That apart, I was very impressed by the Tuono — although admittedly not much better informed about its improved road-going ability, because there was no opportunity to test that aspect of its performance. Proper evaluation will have to wait for a road ride, preferably one long enough to show whether the bike’s comfort is a match for its new-found fuel range.
However, the new features should help, and first indications are that you’ll be able to ride the Tuono further (200 km or more, realistically), more safely and with less discomfort than before — as well as marginally faster too. This is a massively entertaining naked roadster that is perfectly capable of starring on a track day, then providing a soft, relaxing, cosseting ride when touring or in town.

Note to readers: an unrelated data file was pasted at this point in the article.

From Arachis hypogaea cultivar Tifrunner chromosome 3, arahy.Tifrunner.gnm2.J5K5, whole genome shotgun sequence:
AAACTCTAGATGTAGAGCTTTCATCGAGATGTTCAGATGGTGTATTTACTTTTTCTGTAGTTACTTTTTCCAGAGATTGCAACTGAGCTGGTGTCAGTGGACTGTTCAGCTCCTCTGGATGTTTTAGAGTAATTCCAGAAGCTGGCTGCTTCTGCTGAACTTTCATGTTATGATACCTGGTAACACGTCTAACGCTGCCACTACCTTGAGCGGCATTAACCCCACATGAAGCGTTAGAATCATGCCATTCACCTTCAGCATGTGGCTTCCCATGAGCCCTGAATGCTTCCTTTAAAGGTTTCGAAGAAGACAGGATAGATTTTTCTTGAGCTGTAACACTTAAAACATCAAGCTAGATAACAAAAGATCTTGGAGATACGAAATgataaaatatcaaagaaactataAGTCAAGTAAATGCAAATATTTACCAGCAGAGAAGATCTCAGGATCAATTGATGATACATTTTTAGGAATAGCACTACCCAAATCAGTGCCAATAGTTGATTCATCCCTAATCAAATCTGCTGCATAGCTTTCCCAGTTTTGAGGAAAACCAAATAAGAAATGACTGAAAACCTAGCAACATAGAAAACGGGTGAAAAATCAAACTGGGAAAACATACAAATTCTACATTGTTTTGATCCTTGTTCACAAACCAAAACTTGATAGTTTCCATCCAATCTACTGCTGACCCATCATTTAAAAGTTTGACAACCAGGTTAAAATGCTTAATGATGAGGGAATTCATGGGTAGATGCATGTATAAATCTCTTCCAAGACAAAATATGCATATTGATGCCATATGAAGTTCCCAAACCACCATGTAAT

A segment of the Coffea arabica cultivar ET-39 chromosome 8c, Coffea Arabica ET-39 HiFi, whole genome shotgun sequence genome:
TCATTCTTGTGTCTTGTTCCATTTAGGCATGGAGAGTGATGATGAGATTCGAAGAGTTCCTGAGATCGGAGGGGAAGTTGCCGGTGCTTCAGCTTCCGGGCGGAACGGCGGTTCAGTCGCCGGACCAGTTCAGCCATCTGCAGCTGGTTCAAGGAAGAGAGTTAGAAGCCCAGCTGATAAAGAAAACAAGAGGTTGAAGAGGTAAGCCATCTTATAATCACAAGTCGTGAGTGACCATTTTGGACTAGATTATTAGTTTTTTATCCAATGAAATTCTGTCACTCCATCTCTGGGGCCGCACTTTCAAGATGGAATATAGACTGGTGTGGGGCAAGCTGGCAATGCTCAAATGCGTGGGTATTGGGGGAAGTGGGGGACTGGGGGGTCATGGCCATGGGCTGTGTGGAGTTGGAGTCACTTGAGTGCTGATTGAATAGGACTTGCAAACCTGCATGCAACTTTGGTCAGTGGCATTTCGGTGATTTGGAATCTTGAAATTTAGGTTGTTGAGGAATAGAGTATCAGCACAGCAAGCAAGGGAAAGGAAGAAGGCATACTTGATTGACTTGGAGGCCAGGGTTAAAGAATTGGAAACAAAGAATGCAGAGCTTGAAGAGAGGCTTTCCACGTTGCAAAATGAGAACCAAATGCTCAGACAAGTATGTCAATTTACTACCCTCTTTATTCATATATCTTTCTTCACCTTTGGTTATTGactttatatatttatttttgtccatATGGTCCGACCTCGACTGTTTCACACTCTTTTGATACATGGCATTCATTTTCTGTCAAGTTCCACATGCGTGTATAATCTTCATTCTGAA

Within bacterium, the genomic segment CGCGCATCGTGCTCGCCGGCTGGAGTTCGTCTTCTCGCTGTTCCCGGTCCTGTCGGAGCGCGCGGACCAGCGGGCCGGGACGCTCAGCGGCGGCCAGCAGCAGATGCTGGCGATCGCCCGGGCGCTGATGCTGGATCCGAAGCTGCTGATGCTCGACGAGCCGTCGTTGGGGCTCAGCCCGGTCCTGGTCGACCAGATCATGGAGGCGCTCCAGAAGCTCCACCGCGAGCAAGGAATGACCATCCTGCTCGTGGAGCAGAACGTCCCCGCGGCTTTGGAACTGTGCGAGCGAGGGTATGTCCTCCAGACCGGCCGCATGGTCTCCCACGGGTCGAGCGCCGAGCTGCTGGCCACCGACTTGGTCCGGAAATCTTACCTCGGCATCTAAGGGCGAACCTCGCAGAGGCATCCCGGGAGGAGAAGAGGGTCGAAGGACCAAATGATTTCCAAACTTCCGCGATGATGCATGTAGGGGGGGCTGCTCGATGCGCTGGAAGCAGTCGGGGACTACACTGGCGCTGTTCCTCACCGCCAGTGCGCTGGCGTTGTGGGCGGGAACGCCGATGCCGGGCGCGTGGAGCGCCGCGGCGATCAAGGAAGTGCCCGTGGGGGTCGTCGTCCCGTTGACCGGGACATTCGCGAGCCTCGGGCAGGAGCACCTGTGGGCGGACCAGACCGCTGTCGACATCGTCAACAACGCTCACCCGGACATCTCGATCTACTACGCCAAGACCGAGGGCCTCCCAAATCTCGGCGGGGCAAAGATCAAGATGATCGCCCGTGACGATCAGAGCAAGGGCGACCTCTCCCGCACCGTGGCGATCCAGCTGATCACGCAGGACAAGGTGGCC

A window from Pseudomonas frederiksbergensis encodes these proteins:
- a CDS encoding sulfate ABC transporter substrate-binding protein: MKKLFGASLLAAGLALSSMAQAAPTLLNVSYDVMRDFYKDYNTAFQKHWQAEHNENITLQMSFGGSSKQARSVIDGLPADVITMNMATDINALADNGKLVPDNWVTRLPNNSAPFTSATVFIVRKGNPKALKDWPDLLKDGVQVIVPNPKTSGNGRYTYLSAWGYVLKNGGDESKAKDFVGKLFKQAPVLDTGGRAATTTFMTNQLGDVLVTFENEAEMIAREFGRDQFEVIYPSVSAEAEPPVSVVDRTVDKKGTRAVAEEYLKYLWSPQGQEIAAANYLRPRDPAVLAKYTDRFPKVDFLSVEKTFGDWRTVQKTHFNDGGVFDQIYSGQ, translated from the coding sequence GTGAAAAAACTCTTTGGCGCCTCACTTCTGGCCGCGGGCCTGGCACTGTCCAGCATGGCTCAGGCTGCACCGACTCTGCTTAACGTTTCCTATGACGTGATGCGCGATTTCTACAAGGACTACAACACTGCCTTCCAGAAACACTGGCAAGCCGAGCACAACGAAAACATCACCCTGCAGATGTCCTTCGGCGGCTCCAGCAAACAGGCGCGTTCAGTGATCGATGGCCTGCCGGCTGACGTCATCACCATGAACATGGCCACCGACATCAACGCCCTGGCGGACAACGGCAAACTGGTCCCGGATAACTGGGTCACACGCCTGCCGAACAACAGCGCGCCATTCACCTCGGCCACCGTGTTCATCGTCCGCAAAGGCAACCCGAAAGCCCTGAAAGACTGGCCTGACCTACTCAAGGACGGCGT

Sorry, only joking about that last bit. The Tuono is totally up for the track if you are, but it hasn’t gone soft. It’s an even more muscular, more refined but still revvy and aggressive naked party animal that likes a drink, loves to be thrashed and isn’t built for U-turns or going slowly. It’s as exciting as ever, and slightly less mad; which is not a bad combination at all.
Story: Roland Brown